Defined Benefit vs Defined Contribution Retirement Plans – You’re probably asking yourself, “Why in the world would we write about retirement plans in a family law blog?” Well, when it comes to the just and right division of property between divorcing spouses, the type of plan one or both spouses participate in affects how benefits will be characterized, valued, and divided after the marriage is over.
For the purposes of this blog, we will talk about qualified retirement plans. This blog will define what a qualified retirement plan is, the two generic types of these plans, and how this relates to divorce.
Per the Texas Family Code, when a plan is qualified, both the employer and the employee receive favorable tax treatment under the Internal Revenue Code. For example, the employer can deduct any contributions it makes to the plan on behalf of its employees, the employee is not immediately taxed on the contributions made on her behalf, and any investment gains in her plan are tax-deferred until the benefits are withdrawn.
In a divorce, the courts can assign any portion of a participant’s qualified retirement benefits to a former spouse.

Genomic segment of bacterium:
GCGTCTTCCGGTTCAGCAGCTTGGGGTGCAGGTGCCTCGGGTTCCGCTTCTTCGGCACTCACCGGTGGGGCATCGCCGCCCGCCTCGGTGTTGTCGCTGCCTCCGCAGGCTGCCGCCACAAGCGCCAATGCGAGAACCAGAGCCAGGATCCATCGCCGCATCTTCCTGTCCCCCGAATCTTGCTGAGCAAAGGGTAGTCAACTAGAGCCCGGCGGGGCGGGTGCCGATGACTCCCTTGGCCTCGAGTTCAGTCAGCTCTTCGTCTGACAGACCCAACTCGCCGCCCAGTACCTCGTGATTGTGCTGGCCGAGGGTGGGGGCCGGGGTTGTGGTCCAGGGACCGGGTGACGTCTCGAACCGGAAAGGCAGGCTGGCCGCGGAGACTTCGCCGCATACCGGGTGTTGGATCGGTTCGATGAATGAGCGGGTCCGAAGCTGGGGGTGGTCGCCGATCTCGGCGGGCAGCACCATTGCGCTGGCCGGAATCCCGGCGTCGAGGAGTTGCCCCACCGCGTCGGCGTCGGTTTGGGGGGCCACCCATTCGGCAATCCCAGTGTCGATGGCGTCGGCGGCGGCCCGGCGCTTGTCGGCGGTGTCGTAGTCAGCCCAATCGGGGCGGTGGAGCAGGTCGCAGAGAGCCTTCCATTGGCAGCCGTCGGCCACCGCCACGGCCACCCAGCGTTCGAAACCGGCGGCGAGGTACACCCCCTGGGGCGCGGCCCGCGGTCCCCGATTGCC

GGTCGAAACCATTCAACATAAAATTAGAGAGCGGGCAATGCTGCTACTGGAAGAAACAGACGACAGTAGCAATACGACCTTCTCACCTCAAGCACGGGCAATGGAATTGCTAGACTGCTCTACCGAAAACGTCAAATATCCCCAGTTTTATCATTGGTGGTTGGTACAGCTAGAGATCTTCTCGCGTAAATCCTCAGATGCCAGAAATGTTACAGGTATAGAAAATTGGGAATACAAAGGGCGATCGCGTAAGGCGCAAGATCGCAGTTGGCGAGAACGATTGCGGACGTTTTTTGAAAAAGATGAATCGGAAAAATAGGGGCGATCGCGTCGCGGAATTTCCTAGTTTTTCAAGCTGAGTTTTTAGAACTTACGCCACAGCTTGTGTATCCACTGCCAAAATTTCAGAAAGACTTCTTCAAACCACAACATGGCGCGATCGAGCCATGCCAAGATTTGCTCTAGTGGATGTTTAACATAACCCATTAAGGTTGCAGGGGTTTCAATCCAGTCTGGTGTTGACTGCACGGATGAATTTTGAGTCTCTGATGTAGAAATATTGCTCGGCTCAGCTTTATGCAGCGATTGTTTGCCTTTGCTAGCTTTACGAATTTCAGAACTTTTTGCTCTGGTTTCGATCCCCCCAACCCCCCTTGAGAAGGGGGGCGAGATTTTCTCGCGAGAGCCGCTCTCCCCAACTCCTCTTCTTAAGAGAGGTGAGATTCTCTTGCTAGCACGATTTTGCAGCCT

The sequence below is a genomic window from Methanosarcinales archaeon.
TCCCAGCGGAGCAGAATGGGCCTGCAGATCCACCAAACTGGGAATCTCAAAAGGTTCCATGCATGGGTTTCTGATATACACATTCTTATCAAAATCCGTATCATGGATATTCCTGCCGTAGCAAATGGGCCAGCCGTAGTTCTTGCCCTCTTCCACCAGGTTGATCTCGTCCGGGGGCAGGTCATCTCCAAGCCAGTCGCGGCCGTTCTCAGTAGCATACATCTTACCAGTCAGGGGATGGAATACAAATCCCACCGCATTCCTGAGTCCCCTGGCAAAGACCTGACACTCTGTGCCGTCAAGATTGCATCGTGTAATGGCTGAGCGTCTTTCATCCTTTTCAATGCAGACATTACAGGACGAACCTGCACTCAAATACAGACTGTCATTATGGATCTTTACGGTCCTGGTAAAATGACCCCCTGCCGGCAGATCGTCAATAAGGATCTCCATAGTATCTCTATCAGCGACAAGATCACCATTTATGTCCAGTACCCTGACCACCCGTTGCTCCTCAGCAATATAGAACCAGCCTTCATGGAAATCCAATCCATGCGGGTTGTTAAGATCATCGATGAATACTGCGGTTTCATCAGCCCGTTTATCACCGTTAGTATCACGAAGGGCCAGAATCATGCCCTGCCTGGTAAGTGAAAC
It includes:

There are two generic types:
You may not recognize the term “defined-contribution” plan, but it includes many recognizable financial vehicles:
- 401(k) plans
- Employee stock-ownership plans
- Money-purchase pension plans
- Profit-sharing plans
- Thrift plans
- Keogh plans
In a defined-contribution plan, both the employee and employer contributes money or stock to an individual account held in the employee’s name. The contributions are usually based on a percentage of the employee’s salary while the value of the employee’s account will depend on the amount of contributions made, plan and income expenses, and the gains and losses of the account’s investments. The employee gets the full balance of the account upon retirement.
This plan type is slightly different in that an employer generally agrees to pay an employee a monthly defined benefit from the date of retirement until the employee dies. A defined-benefit plan can still be considered qualified even if the plan makes distributions before retirement to employees who are 62 or older. A defined-benefit plan usually makes payments to participants with an annuity, which is a stream of monthly payments that continue until some date is reached or some condition is met (usually until the death of the participant).
There are various types of annuities, and knowing the difference is crucial in terms of a divorce proceeding.
- If a participant has already elected a form of annuity payment when his marriage is ending, that election will affect how future payments of the participant’s retirement benefits will be paid to the other spouse if that spouse is awarded a percentage of those benefits.
- If a participant has not elected an annuity payment at the time of divorce, the participant’s spouse will need to elect which annuity they want to receive, which will affect the participant’s elections.
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